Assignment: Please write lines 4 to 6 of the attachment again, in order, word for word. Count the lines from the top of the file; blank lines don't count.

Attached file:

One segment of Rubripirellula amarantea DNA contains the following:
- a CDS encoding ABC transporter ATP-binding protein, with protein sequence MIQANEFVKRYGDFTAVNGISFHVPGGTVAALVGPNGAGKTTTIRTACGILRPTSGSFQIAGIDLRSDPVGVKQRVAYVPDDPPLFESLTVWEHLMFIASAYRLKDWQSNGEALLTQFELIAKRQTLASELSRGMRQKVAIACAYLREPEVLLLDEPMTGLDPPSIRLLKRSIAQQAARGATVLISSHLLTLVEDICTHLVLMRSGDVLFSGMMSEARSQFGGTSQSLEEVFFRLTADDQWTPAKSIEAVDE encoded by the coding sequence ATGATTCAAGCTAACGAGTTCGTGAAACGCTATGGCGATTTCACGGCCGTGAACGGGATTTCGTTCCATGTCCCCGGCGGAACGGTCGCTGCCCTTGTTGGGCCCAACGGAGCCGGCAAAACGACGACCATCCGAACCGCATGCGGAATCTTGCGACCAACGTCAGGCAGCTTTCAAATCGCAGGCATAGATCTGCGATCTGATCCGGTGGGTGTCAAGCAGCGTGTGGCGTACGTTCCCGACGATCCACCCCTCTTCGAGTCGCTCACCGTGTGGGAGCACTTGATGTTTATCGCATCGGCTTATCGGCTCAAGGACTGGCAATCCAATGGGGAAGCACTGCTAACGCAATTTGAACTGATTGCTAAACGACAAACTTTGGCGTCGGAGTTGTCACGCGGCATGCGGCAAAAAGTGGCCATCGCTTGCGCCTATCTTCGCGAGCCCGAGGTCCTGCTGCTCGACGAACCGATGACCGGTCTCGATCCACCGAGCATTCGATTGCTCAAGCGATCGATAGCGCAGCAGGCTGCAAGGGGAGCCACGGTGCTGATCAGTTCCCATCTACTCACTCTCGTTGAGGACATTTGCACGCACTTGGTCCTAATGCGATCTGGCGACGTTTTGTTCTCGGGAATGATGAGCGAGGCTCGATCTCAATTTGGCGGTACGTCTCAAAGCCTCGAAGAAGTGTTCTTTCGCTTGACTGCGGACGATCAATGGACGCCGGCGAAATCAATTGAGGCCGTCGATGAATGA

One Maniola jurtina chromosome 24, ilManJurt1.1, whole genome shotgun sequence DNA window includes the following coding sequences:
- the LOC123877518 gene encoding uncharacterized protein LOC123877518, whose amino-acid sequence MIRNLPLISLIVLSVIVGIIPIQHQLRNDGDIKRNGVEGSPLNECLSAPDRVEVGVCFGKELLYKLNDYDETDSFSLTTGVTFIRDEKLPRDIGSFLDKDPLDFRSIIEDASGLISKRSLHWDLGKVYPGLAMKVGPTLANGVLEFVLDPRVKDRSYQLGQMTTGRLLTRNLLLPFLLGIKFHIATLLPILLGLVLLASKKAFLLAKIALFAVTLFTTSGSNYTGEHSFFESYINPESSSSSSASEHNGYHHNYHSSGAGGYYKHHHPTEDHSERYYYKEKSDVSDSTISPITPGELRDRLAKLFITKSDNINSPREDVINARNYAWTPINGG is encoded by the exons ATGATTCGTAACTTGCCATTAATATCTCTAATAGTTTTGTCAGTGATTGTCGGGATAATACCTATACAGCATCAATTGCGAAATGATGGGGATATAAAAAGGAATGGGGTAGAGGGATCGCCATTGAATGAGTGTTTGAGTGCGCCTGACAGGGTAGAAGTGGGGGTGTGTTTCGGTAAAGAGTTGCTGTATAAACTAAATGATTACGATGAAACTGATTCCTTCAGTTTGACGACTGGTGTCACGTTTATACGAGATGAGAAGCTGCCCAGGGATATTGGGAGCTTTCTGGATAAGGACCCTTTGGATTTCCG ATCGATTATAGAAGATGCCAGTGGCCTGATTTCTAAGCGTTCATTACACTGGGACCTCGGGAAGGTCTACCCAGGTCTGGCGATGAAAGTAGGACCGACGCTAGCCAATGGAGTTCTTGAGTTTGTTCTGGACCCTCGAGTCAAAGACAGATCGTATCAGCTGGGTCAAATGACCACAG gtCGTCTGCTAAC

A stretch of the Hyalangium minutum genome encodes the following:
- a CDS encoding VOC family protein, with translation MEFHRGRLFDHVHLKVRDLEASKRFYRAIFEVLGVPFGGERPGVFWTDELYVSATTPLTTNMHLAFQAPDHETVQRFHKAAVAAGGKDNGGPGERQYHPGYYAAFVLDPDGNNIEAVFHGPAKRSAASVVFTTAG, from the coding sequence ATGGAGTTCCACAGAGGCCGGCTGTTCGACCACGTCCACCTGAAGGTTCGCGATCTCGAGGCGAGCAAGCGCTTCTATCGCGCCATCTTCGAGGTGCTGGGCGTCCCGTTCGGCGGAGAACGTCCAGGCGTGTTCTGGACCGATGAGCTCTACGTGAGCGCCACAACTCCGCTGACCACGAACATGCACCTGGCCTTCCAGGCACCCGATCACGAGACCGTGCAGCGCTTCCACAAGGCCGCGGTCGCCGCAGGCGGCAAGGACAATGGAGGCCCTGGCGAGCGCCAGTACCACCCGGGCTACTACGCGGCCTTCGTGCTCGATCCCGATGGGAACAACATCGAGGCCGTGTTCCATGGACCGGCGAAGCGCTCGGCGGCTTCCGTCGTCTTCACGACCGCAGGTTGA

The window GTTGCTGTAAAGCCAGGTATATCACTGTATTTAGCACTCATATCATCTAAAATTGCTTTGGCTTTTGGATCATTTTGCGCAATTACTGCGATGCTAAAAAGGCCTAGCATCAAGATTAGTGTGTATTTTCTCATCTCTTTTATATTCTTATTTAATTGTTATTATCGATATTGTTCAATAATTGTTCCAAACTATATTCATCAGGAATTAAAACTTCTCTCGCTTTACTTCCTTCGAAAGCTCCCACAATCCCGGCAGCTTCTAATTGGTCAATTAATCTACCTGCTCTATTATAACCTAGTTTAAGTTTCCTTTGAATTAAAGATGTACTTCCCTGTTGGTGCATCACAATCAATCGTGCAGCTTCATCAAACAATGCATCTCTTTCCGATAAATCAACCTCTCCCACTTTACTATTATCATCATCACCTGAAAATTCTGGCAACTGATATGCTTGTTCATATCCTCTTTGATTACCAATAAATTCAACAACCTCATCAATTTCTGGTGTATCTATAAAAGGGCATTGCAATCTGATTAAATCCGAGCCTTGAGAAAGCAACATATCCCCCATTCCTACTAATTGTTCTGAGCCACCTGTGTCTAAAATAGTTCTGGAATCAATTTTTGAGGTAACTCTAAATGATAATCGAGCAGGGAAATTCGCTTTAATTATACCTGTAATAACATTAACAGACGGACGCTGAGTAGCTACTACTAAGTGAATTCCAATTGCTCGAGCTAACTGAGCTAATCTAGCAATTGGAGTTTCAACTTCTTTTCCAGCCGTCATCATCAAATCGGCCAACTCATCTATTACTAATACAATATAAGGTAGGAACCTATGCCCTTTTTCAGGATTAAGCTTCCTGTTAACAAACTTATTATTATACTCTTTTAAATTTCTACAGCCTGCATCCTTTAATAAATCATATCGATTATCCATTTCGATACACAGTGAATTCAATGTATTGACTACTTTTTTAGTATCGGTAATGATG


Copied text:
- the LOC123877518 gene encoding uncharacterized protein LOC123877518, whose amino-acid sequence MIRNLPLISLIVLSVIVGIIPIQHQLRNDGDIKRNGVEGSPLNECLSAPDRVEVGVCFGKELLYKLNDYDETDSFSLTTGVTFIRDEKLPRDIGSFLDKDPLDFRSIIEDASGLISKRSLHWDLGKVYPGLAMKVGPTLANGVLEFVLDPRVKDRSYQLGQMTTGRLLTRNLLLPFLLGIKFHIATLLPILLGLVLLASKKAFLLAKIALFAVTLFTTSGSNYTGEHSFFESYINPESSSSSSASEHNGYHHNYHSSGAGGYYKHHHPTEDHSERYYYKEKSDVSDSTISPITPGELRDRLAKLFITKSDNINSPREDVINARNYAWTPINGG is encoded by the exons ATGATTCGTAACTTGCCATTAATATCTCTAATAGTTTTGTCAGTGATTGTCGGGATAATACCTATACAGCATCAATTGCGAAATGATGGGGATATAAAAAGGAATGGGGTAGAGGGATCGCCATTGAATGAGTGTTTGAGTGCGCCTGACAGGGTAGAAGTGGGGGTGTGTTTCGGTAAAGAGTTGCTGTATAAACTAAATGATTACGATGAAACTGATTCCTTCAGTTTGACGACTGGTGTCACGTTTATACGAGATGAGAAGCTGCCCAGGGATATTGGGAGCTTTCTGGATAAGGACCCTTTGGATTTCCG ATCGATTATAGAAGATGCCAGTGGCCTGATTTCTAAGCGTTCATTACACTGGGACCTCGGGAAGGTCTACCCAGGTCTGGCGATGAAAGTAGGACCGACGCTAGCCAATGGAGTTCTTGAGTTTGTTCTGGACCCTCGAGTCAAAGACAGATCGTATCAGCTGGGTCAAATGACCACAG gtCGTCTGCTAAC

A stretch of the Hyalangium minutum genome encodes the following:
- a CDS encoding VOC family protein, with translation MEFHRGRLFDHVHLKVRDLEASKRFYRAIFEVLGVPFGGERPGVFWTDELYVSATTPLTTNMHLAFQAPDHETVQRFHKAAVAAGGKDNGGPGERQYHPGYYAAFVLDPDGNNIEAVFHGPAKRSAASVVFTTAG, from the coding sequence ATGGAGTTCCACAGAGGCCGGCTGTTCGACCACGTCCACCTGAAGGTTCGCGATCTCGAGGCGAGCAAGCGCTTCTATCGCGCCATCTTCGAGGTGCTGGGCGTCCCGTTCGGCGGAGAACGTCCAGGCGTGTTCTGGACCGATGAGCTCTACGTGAGCGCCACAACTCCGCTGACCACGAACATGCACCTGGCCTTCCAGGCACCCGATCACGAGACCGTGCAGCGCTTCCACAAGGCCGCGGTCGCCGCAGGCGGCAAGGACAATGGAGGCCCTGGCGAGCGCCAGTACCACCCGGGCTACTACGCGGCCTTCGTGCTCGATCCCGATGGGAACAACATCGAGGCCGTGTTCCATGGACCGGCGAAGCGCTCGGCGGCTTCCGTCGTCTTCACGACCGCAGGTTGA